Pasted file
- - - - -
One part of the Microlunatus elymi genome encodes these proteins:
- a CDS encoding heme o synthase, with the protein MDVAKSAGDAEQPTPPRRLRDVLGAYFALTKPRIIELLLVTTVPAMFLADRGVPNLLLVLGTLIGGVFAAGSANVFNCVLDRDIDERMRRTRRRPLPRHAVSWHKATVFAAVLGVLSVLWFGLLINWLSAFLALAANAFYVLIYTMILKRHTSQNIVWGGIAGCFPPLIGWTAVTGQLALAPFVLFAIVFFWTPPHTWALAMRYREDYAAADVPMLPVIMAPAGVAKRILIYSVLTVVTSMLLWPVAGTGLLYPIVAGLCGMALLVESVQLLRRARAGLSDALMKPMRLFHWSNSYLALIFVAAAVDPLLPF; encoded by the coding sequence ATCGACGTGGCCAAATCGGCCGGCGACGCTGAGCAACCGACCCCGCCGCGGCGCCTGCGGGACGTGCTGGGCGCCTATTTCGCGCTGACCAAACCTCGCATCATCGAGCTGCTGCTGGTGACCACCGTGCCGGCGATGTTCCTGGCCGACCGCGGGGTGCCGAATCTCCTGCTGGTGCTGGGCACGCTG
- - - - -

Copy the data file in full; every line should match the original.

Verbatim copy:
One part of the Microlunatus elymi genome encodes these proteins:
- a CDS encoding heme o synthase, with the protein MDVAKSAGDAEQPTPPRRLRDVLGAYFALTKPRIIELLLVTTVPAMFLADRGVPNLLLVLGTLIGGVFAAGSANVFNCVLDRDIDERMRRTRRRPLPRHAVSWHKATVFAAVLGVLSVLWFGLLINWLSAFLALAANAFYVLIYTMILKRHTSQNIVWGGIAGCFPPLIGWTAVTGQLALAPFVLFAIVFFWTPPHTWALAMRYREDYAAADVPMLPVIMAPAGVAKRILIYSVLTVVTSMLLWPVAGTGLLYPIVAGLCGMALLVESVQLLRRARAGLSDALMKPMRLFHWSNSYLALIFVAAAVDPLLPF; encoded by the coding sequence ATCGACGTGGCCAAATCGGCCGGCGACGCTGAGCAACCGACCCCGCCGCGGCGCCTGCGGGACGTGCTGGGCGCCTATTTCGCGCTGACCAAACCTCGCATCATCGAGCTGCTGCTGGTGACCACCGTGCCGGCGATGTTCCTGGCCGACCGCGGGGTGCCGAATCTCCTGCTGGTGCTGGGCACGCTG